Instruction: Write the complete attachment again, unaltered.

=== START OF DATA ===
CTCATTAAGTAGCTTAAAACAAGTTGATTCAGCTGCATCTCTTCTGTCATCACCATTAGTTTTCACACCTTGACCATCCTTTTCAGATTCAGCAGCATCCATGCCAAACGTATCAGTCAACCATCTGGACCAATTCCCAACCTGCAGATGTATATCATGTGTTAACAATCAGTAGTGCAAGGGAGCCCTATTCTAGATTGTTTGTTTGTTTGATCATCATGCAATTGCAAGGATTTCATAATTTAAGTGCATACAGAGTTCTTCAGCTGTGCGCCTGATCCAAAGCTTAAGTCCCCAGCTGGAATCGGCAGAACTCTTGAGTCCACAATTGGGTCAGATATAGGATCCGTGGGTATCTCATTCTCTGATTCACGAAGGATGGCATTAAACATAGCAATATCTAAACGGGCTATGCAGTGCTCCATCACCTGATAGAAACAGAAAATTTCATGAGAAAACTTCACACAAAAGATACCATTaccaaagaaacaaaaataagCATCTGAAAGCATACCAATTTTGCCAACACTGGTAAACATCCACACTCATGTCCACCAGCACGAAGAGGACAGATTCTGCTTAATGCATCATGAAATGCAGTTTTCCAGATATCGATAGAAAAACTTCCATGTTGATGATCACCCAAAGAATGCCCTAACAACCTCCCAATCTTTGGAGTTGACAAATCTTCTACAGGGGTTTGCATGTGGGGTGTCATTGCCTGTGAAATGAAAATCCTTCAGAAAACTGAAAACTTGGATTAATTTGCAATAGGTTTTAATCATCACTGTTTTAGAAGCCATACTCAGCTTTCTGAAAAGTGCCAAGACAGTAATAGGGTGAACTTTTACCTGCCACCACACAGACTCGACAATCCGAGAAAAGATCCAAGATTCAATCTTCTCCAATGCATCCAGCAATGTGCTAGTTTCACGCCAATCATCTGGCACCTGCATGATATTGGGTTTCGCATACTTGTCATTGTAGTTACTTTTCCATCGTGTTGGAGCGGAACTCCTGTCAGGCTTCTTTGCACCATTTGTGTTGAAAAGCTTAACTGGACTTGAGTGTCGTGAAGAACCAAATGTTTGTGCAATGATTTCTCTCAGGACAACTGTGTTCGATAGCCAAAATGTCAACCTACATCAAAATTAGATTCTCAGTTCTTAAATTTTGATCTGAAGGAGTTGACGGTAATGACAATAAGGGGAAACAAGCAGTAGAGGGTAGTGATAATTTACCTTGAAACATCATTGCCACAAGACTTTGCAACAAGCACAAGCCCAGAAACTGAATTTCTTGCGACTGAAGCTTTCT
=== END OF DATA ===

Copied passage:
CTCATTAAGTAGCTTAAAACAAGTTGATTCAGCTGCATCTCTTCTGTCATCACCATTAGTTTTCACACCTTGACCATCCTTTTCAGATTCAGCAGCATCCATGCCAAACGTATCAGTCAACCATCTGGACCAATTCCCAACCTGCAGATGTATATCATGTGTTAACAATCAGTAGTGCAAGGGAGCCCTATTCTAGATTGTTTGTTTGTTTGATCATCATGCAATTGCAAGGATTTCATAATTTAAGTGCATACAGAGTTCTTCAGCTGTGCGCCTGATCCAAAGCTTAAGTCCCCAGCTGGAATCGGCAGAACTCTTGAGTCCACAATTGGGTCAGATATAGGATCCGTGGGTATCTCATTCTCTGATTCACGAAGGATGGCATTAAACATAGCAATATCTAAACGGGCTATGCAGTGCTCCATCACCTGATAGAAACAGAAAATTTCATGAGAAAACTTCACACAAAAGATACCATTaccaaagaaacaaaaataagCATCTGAAAGCATACCAATTTTGCCAACACTGGTAAACATCCACACTCATGTCCACCAGCACGAAGAGGACAGATTCTGCTTAATGCATCATGAAATGCAGTTTTCCAGATATCGATAGAAAAACTTCCATGTTGATGATCACCCAAAGAATGCCCTAACAACCTCCCAATCTTTGGAGTTGACAAATCTTCTACAGGGGTTTGCATGTGGGGTGTCATTGCCTGTGAAATGAAAATCCTTCAGAAAACTGAAAACTTGGATTAATTTGCAATAGGTTTTAATCATCACTGTTTTAGAAGCCATACTCAGCTTTCTGAAAAGTGCCAAGACAGTAATAGGGTGAACTTTTACCTGCCACCACACAGACTCGACAATCCGAGAAAAGATCCAAGATTCAATCTTCTCCAATGCATCCAGCAATGTGCTAGTTTCACGCCAATCATCTGGCACCTGCATGATATTGGGTTTCGCATACTTGTCATTGTAGTTACTTTTCCATCGTGTTGGAGCGGAACTCCTGTCAGGCTTCTTTGCACCATTTGTGTTGAAAAGCTTAACTGGACTTGAGTGTCGTGAAGAACCAAATGTTTGTGCAATGATTTCTCTCAGGACAACTGTGTTCGATAGCCAAAATGTCAACCTACATCAAAATTAGATTCTCAGTTCTTAAATTTTGATCTGAAGGAGTTGACGGTAATGACAATAAGGGGAAACAAGCAGTAGAGGGTAGTGATAATTTACCTTGAAACATCATTGCCACAAGACTTTGCAACAAGCACAAGCCCAGAAACTGAATTTCTTGCGACTGAAGCTTTCT